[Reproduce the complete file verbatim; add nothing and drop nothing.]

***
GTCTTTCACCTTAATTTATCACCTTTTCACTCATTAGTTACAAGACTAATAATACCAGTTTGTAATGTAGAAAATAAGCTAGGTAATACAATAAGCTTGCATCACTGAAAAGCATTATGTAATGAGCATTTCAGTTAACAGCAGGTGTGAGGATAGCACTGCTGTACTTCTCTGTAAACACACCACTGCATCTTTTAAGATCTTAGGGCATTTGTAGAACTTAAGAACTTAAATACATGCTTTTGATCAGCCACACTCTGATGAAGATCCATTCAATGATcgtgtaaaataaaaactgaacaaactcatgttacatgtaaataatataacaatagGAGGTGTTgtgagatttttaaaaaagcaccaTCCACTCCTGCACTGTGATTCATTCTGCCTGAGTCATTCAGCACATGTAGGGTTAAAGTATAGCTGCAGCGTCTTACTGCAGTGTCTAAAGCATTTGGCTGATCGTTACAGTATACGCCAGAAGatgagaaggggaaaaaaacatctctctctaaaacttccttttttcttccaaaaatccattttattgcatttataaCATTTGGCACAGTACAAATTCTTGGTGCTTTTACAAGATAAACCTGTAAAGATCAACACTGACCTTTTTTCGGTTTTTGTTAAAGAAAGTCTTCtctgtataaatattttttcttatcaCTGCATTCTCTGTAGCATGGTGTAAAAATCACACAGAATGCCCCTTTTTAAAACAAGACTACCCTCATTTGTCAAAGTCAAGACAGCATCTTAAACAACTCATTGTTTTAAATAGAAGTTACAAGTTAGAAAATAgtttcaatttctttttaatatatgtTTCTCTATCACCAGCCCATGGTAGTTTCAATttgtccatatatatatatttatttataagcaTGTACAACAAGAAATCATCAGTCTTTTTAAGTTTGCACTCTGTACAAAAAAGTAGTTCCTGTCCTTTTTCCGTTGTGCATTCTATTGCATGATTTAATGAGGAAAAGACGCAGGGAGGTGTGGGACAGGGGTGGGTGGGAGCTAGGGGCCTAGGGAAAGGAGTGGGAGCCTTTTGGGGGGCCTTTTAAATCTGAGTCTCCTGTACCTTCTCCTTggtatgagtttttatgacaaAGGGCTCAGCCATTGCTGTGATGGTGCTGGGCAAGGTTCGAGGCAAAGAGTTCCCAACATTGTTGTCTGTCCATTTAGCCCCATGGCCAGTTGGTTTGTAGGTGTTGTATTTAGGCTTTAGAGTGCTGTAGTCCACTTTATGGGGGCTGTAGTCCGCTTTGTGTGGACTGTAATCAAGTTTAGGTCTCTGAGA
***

GTCTTTCACCTTAATTTATCACCTTTTCACTCATTAGTTACAAGACTAATAATACCAGTTTGTAATGTAGAAAATAAGCTAGGTAATACAATAAGCTTGCATCACTGAAAAGCATTATGTAATGAGCATTTCAGTTAACAGCAGGTGTGAGGATAGCACTGCTGTACTTCTCTGTAAACACACCACTGCATCTTTTAAGATCTTAGGGCATTTGTAGAACTTAAGAACTTAAATACATGCTTTTGATCAGCCACACTCTGATGAAGATCCATTCAATGATcgtgtaaaataaaaactgaacaaactcatgttacatgtaaataatataacaatagGAGGTGTTgtgagatttttaaaaaagcaccaTCCACTCCTGCACTGTGATTCATTCTGCCTGAGTCATTCAGCACATGTAGGGTTAAAGTATAGCTGCAGCGTCTTACTGCAGTGTCTAAAGCATTTGGCTGATCGTTACAGTATACGCCAGAAGatgagaaggggaaaaaaacatctctctctaaaacttccttttttcttccaaaaatccattttattgcatttataaCATTTGGCACAGTACAAATTCTTGGTGCTTTTACAAGATAAACCTGTAAAGATCAACACTGACCTTTTTTCGGTTTTTGTTAAAGAAAGTCTTCtctgtataaatattttttcttatcaCTGCATTCTCTGTAGCATGGTGTAAAAATCACACAGAATGCCCCTTTTTAAAACAAGACTACCCTCATTTGTCAAAGTCAAGACAGCATCTTAAACAACTCATTGTTTTAAATAGAAGTTACAAGTTAGAAAATAgtttcaatttctttttaatatatgtTTCTCTATCACCAGCCCATGGTAGTTTCAATttgtccatatatatatatttatttataagcaTGTACAACAAGAAATCATCAGTCTTTTTAAGTTTGCACTCTGTACAAAAAAGTAGTTCCTGTCCTTTTTCCGTTGTGCATTCTATTGCATGATTTAATGAGGAAAAGACGCAGGGAGGTGTGGGACAGGGGTGGGTGGGAGCTAGGGGCCTAGGGAAAGGAGTGGGAGCCTTTTGGGGGGCCTTTTAAATCTGAGTCTCCTGTACCTTCTCCTTggtatgagtttttatgacaaAGGGCTCAGCCATTGCTGTGATGGTGCTGGGCAAGGTTCGAGGCAAAGAGTTCCCAACATTGTTGTCTGTCCATTTAGCCCCATGGCCAGTTGGTTTGTAGGTGTTGTATTTAGGCTTTAGAGTGCTGTAGTCCACTTTATGGGGGCTGTAGTCCGCTTTGTGTGGACTGTAATCAAGTTTAGGTCTCTGAGA